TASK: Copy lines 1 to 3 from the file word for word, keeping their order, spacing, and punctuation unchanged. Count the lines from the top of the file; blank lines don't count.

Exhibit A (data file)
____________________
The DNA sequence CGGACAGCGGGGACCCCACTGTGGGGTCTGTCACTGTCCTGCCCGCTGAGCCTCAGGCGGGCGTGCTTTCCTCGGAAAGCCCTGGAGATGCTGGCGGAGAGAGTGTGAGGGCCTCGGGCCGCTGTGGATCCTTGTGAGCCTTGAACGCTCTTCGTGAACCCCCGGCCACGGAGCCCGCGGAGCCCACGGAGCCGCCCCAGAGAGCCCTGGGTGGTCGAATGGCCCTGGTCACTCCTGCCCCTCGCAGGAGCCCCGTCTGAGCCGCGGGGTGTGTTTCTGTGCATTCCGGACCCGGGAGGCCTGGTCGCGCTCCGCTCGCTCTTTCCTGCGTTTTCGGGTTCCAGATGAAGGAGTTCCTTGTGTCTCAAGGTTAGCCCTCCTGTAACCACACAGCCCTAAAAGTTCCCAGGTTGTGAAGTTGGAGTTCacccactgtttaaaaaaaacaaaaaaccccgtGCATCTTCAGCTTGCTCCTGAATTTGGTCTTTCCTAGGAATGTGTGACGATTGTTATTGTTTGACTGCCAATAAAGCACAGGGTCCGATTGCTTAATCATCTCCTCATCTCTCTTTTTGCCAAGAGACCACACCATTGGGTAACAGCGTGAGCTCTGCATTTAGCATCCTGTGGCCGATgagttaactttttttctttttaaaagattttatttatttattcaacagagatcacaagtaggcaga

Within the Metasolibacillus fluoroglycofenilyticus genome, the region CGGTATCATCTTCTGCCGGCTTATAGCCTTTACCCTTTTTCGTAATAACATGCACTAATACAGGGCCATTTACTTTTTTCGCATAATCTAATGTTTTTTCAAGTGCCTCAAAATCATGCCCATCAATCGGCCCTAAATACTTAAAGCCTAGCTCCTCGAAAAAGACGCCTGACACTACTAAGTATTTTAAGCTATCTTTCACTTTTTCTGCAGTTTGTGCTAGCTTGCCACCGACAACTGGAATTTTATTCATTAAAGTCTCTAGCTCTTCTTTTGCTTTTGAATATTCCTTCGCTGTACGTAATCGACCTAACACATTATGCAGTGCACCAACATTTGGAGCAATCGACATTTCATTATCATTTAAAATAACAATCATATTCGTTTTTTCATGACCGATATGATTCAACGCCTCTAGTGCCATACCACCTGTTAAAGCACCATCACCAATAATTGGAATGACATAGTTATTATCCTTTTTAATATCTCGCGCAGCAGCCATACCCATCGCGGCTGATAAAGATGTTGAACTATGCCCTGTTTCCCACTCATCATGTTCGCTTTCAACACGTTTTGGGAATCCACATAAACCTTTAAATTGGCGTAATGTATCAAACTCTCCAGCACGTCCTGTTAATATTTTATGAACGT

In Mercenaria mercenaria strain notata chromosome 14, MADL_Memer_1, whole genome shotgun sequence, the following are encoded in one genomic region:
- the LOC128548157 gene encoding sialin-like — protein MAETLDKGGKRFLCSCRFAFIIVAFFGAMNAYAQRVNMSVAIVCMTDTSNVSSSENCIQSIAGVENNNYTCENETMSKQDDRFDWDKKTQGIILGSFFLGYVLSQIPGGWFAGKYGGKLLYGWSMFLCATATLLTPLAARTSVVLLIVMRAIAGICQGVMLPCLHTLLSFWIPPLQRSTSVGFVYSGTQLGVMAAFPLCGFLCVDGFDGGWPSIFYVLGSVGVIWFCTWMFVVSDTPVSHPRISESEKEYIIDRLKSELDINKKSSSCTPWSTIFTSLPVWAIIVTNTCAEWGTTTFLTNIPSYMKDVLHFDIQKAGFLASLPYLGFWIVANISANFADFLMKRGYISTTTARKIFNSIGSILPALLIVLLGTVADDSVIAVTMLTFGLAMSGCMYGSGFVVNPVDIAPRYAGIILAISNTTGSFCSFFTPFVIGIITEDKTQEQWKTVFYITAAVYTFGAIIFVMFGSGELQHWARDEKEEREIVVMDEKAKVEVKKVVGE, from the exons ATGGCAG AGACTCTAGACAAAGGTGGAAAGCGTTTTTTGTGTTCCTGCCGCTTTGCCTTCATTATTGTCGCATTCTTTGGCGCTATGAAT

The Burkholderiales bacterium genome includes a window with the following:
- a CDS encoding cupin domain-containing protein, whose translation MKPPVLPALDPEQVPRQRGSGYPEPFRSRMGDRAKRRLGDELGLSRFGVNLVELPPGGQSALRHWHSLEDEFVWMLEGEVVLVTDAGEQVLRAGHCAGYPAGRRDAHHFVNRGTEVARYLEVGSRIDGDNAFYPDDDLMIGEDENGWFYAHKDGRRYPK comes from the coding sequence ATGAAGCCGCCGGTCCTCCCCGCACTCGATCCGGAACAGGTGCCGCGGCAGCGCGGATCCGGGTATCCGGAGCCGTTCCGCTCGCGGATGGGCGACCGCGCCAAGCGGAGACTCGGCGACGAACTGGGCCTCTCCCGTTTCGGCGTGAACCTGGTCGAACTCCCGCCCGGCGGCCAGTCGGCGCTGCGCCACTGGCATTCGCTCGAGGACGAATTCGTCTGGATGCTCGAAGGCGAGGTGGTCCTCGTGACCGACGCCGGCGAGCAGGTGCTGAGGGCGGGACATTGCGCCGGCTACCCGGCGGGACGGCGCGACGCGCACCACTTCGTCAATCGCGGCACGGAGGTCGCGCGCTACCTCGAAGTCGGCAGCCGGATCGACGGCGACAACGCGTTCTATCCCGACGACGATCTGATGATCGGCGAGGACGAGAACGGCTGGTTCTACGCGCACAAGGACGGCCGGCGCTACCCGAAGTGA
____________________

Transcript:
The DNA sequence CGGACAGCGGGGACCCCACTGTGGGGTCTGTCACTGTCCTGCCCGCTGAGCCTCAGGCGGGCGTGCTTTCCTCGGAAAGCCCTGGAGATGCTGGCGGAGAGAGTGTGAGGGCCTCGGGCCGCTGTGGATCCTTGTGAGCCTTGAACGCTCTTCGTGAACCCCCGGCCACGGAGCCCGCGGAGCCCACGGAGCCGCCCCAGAGAGCCCTGGGTGGTCGAATGGCCCTGGTCACTCCTGCCCCTCGCAGGAGCCCCGTCTGAGCCGCGGGGTGTGTTTCTGTGCATTCCGGACCCGGGAGGCCTGGTCGCGCTCCGCTCGCTCTTTCCTGCGTTTTCGGGTTCCAGATGAAGGAGTTCCTTGTGTCTCAAGGTTAGCCCTCCTGTAACCACACAGCCCTAAAAGTTCCCAGGTTGTGAAGTTGGAGTTCacccactgtttaaaaaaaacaaaaaaccccgtGCATCTTCAGCTTGCTCCTGAATTTGGTCTTTCCTAGGAATGTGTGACGATTGTTATTGTTTGACTGCCAATAAAGCACAGGGTCCGATTGCTTAATCATCTCCTCATCTCTCTTTTTGCCAAGAGACCACACCATTGGGTAACAGCGTGAGCTCTGCATTTAGCATCCTGTGGCCGATgagttaactttttttctttttaaaagattttatttatttattcaacagagatcacaagtaggcaga

Within the Metasolibacillus fluoroglycofenilyticus genome, the region CGGTATCATCTTCTGCCGGCTTATAGCCTTTACCCTTTTTCGTAATAACATGCACTAATACAGGGCCATTTACTTTTTTCGCATAATCTAATGTTTTTTCAAGTGCCTCAAAATCATGCCCATCAATCGGCCCTAAATACTTAAAGCCTAGCTCCTCGAAAAAGACGCCTGACACTACTAAGTATTTTAAGCTATCTTTCACTTTTTCTGCAGTTTGTGCTAGCTTGCCACCGACAACTGGAATTTTATTCATTAAAGTCTCTAGCTCTTCTTTTGCTTTTGAATATTCCTTCGCTGTACGTAATCGACCTAACACATTATGCAGTGCACCAACATTTGGAGCAATCGACATTTCATTATCATTTAAAATAACAATCATATTCGTTTTTTCATGACCGATATGATTCAACGCCTCTAGTGCCATACCACCTGTTAAAGCACCATCACCAATAATTGGAATGACATAGTTATTATCCTTTTTAATATCTCGCGCAGCAGCCATACCCATCGCGGCTGATAAAGATGTTGAACTATGCCCTGTTTCCCACTCATCATGTTCGCTTTCAACACGTTTTGGGAATCCACATAAACCTTTAAATTGGCGTAATGTATCAAACTCTCCAGCACGTCCTGTTAATATTTTATGAACGT

In Mercenaria mercenaria strain notata chromosome 14, MADL_Memer_1, whole genome shotgun sequence, the following are encoded in one genomic region: